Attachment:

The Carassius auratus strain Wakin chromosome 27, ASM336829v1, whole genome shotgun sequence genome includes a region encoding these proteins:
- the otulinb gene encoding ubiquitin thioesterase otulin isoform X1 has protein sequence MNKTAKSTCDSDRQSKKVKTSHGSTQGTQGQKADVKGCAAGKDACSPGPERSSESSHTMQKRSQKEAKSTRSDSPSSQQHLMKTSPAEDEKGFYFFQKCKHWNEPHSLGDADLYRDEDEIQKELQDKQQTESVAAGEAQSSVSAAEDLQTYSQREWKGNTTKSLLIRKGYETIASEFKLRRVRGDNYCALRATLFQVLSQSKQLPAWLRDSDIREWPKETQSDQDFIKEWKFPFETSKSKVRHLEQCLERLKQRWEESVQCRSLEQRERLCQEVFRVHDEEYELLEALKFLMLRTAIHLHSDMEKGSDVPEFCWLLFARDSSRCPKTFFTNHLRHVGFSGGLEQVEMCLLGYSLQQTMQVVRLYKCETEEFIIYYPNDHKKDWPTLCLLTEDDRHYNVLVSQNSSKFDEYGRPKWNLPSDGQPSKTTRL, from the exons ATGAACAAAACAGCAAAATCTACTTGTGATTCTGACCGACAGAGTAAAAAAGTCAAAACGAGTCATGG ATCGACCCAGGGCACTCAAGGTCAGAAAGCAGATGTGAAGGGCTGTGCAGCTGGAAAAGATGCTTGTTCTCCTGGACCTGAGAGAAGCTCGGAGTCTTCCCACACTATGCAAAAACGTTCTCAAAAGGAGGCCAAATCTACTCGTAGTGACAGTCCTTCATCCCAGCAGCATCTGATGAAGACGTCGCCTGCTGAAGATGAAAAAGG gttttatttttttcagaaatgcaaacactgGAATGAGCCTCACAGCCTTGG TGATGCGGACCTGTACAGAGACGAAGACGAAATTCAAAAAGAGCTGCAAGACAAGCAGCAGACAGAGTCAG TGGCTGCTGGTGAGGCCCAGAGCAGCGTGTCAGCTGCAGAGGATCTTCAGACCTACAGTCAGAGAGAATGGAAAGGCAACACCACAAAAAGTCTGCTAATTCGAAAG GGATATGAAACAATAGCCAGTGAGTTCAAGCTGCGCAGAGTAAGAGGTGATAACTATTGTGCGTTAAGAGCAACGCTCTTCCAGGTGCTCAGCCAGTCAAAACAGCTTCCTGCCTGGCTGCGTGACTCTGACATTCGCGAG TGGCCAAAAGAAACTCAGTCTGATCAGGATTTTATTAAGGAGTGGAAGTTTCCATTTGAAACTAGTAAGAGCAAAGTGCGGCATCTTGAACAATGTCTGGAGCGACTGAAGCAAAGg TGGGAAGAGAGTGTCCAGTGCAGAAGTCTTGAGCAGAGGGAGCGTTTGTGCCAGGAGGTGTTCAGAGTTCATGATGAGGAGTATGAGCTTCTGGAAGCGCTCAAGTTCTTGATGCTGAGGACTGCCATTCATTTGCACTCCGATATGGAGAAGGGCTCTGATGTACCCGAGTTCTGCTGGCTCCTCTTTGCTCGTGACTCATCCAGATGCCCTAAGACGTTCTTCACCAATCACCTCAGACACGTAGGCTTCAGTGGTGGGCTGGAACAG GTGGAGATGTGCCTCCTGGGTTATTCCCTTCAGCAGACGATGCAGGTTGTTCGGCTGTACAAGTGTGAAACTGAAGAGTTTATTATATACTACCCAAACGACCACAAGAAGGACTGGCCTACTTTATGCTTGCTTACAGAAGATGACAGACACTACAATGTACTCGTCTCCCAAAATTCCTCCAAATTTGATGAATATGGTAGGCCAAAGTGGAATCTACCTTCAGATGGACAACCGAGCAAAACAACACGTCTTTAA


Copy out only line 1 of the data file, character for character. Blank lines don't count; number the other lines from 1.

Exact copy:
The Carassius auratus strain Wakin chromosome 27, ASM336829v1, whole genome shotgun sequence genome includes a region encoding these proteins: